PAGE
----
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3 Reasons to KonMari Your Books Away

Emily Wenstrom

Staff Writer

By day, Emily Wenstrom is a content marketing specialist. By early-early morning, she is E. J. Wenstorm, an award-winning sci-fi and fantasy author whose debut novel Mud was named 2016 Book of the Year by the Florida Writers Association.. Her Chronicles of the Third Realm War series includes Mud (#1), Tides (#2), Rain (#0), and more to come. Follow her on Twitter @ejwenstrom.

My bookshelf currently holds 124 titles—including, somehow, two copies of the exact same edition of the same title. There are an additional 24 books in a stack by my bed, the physical manifestation of my to-be-read list.

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Which means my home, a city studio less than 700 square feet in size, holds an even 100 titles, more than recommended by de-cluttering genius Marie Kondo. And this does not even account for the three or four boxes of additional books in my storage unit.

I am late to the KonMari method of organization, but—though you may not believe me after that breakdown of my books—I have long tried to apply minimalist practices to what I acquire. This is how I ended up in a studio in the first place.

Like so many others, I was quickly captivated by Kondo’s peaceful, joy-wrapped-in-skin presence on her new Netflix show.

It’s been well established already that the 30-book maximum is total hooey, but it served a greater purpose of making me think long and hard about my book accumulation.

I am definitely hoarding.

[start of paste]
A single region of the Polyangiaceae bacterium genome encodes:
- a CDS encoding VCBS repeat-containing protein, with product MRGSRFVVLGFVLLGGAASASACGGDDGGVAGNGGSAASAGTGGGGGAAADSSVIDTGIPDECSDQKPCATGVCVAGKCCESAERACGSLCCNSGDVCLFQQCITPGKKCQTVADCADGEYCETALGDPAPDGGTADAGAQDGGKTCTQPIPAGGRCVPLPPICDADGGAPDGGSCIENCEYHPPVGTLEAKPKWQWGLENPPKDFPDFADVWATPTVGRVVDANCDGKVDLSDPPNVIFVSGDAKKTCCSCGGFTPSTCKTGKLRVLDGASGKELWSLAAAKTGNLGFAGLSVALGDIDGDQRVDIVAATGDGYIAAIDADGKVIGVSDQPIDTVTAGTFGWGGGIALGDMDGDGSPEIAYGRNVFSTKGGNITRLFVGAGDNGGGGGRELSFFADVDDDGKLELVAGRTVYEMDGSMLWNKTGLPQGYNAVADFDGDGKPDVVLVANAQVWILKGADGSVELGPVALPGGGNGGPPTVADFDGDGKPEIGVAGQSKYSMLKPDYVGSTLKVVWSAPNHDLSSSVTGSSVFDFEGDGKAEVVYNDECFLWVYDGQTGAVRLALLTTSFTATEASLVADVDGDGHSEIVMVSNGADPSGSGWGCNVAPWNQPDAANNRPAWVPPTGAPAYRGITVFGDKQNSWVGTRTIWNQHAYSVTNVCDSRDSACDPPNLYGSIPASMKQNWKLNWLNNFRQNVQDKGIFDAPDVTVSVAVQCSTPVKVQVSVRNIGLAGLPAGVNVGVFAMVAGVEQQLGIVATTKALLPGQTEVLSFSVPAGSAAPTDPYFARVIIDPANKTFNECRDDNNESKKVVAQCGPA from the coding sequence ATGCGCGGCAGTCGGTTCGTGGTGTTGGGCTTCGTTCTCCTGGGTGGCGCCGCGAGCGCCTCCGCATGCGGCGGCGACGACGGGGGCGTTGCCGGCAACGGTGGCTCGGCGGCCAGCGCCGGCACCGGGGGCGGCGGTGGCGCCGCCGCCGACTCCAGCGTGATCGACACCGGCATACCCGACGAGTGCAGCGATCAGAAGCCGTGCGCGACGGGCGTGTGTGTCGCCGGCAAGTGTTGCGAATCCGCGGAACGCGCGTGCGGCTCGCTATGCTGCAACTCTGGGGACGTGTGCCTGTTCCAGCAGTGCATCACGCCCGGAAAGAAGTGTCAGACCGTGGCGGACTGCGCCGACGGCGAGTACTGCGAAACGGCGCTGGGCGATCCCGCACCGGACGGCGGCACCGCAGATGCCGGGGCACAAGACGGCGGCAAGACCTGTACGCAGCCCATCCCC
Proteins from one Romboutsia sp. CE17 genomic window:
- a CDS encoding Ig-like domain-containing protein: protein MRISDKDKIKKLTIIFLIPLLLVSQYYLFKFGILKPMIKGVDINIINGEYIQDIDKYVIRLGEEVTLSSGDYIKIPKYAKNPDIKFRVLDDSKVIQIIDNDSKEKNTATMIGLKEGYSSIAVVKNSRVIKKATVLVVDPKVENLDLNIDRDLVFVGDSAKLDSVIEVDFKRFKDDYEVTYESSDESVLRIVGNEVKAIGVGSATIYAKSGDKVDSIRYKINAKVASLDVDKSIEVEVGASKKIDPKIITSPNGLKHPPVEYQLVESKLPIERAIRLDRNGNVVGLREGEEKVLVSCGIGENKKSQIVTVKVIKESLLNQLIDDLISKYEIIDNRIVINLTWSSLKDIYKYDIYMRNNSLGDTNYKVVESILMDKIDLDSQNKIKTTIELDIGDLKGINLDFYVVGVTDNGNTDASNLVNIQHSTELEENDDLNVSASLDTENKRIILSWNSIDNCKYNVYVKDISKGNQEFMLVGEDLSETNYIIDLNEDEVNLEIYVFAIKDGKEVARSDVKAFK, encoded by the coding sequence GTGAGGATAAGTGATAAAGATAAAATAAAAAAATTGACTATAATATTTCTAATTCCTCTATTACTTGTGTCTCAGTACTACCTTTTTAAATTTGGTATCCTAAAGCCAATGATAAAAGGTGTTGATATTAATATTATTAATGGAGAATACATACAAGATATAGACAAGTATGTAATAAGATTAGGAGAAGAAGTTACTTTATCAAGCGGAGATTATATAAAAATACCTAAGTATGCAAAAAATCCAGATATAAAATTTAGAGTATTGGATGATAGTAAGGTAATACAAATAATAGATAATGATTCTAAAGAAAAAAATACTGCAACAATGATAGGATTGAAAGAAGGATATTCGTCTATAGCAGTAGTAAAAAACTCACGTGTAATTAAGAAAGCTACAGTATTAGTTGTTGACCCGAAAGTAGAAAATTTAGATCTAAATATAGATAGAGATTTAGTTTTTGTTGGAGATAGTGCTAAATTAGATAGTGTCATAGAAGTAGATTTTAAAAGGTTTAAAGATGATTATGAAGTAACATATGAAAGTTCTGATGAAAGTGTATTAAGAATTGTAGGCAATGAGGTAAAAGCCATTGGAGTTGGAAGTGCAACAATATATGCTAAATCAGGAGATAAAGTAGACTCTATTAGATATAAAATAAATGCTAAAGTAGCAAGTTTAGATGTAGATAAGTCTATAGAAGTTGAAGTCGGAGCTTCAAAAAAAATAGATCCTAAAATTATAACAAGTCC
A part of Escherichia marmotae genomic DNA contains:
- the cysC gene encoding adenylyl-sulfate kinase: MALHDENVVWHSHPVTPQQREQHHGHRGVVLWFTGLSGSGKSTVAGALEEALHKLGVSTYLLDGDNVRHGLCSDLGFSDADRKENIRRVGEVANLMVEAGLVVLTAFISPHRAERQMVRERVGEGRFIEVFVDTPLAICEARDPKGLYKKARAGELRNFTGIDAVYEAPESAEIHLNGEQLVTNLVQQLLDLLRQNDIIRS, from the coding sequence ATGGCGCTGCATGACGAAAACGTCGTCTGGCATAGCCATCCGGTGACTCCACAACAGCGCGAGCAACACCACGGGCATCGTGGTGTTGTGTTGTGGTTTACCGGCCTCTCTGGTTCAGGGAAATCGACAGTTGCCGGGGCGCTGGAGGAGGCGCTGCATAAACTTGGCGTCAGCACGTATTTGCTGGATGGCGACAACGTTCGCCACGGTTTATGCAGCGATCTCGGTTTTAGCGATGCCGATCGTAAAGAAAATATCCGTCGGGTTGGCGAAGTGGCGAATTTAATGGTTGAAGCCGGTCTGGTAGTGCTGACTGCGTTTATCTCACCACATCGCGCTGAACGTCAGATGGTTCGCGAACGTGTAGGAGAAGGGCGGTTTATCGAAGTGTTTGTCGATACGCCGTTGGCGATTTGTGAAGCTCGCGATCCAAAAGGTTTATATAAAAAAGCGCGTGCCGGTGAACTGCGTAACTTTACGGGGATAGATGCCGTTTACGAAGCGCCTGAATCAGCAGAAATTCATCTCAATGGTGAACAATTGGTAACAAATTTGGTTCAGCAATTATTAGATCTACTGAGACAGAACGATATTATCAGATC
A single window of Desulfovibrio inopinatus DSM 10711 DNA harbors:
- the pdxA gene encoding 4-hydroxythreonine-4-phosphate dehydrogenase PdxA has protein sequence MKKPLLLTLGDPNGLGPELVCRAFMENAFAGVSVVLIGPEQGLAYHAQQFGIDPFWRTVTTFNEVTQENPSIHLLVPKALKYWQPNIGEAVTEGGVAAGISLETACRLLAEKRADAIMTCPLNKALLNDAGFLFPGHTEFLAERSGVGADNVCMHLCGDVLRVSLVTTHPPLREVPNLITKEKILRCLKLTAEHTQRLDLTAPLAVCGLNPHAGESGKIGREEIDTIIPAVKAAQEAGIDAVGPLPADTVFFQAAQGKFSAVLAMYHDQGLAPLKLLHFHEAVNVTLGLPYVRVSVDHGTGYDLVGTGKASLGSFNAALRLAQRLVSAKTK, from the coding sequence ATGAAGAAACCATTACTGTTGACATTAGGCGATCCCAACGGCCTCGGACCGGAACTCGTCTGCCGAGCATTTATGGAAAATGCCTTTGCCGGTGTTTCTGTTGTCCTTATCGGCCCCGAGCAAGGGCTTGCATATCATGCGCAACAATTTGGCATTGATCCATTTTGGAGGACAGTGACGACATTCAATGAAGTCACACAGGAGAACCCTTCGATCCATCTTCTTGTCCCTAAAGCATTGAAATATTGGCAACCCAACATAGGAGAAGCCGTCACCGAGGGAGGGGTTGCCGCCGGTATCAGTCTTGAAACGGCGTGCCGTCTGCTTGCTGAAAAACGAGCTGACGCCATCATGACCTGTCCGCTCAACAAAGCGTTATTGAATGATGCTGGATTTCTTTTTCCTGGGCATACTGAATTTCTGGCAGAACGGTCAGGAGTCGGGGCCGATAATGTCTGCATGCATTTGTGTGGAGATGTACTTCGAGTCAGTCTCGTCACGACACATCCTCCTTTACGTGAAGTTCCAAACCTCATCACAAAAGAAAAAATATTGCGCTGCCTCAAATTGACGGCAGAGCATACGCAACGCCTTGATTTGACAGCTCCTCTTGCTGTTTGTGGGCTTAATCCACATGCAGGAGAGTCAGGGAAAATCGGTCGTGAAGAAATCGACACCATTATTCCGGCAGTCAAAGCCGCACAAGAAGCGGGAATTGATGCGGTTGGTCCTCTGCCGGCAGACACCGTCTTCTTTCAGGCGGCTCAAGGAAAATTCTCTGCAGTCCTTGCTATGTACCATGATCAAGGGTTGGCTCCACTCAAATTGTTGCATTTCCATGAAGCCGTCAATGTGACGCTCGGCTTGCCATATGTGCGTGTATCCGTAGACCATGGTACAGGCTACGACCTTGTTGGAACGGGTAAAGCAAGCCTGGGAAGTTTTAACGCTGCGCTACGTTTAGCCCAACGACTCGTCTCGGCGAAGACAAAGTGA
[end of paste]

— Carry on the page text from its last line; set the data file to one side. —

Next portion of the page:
I already wrote a separate article about all the reasons beyond simple joy that a book might be worth holding onto. But that does not account for every single book I currently own.

In fact, there are a few great reasons to purge your collection:

1. Welcome to the Digital Age

I already make liberal use of digital books, but I could definitely stand to simplify: I have a Nook and a Kindle, and make extensive use of Audible and Libby apps. So obviously the first step is to simplify my sources.

But once I do, why am I clinging to so many titles in print when I could relieve myself of physical clutter and switch to digital? There’s really no reason, especially for dense classics that are available for low prices or even in common domain.

2. Release Myself from Guilt

There are certain titles a reader acquires over time—from friends, from family, on loan, as gifts. Titles we inflict upon ourselves out of pride or guilt, feeling that as a reader, we definitely should have read it at some point. The problem is, if it’s not a book you’re excited about, sometimes they just accumulate, never to be opened.

By continuing to hold onto these books, all I manage to do is cling to a sense of nagging guilt that is completely self-inflicted. I imagine this is exactly the feeling Kondo is trying to free me from every time she asks, “does this book give you joy?”

It’s time. Get rid of them.

3. Passing it Forward

Perhaps the very best reason to purge your books is that you can donate them.

It makes it a lot easier for me to let go of titles I know I won’t read again or keep out of sheer guilt—someone else won’t feel this way about these titles. Someone else will love them.

And that really does instill a feeling of joy.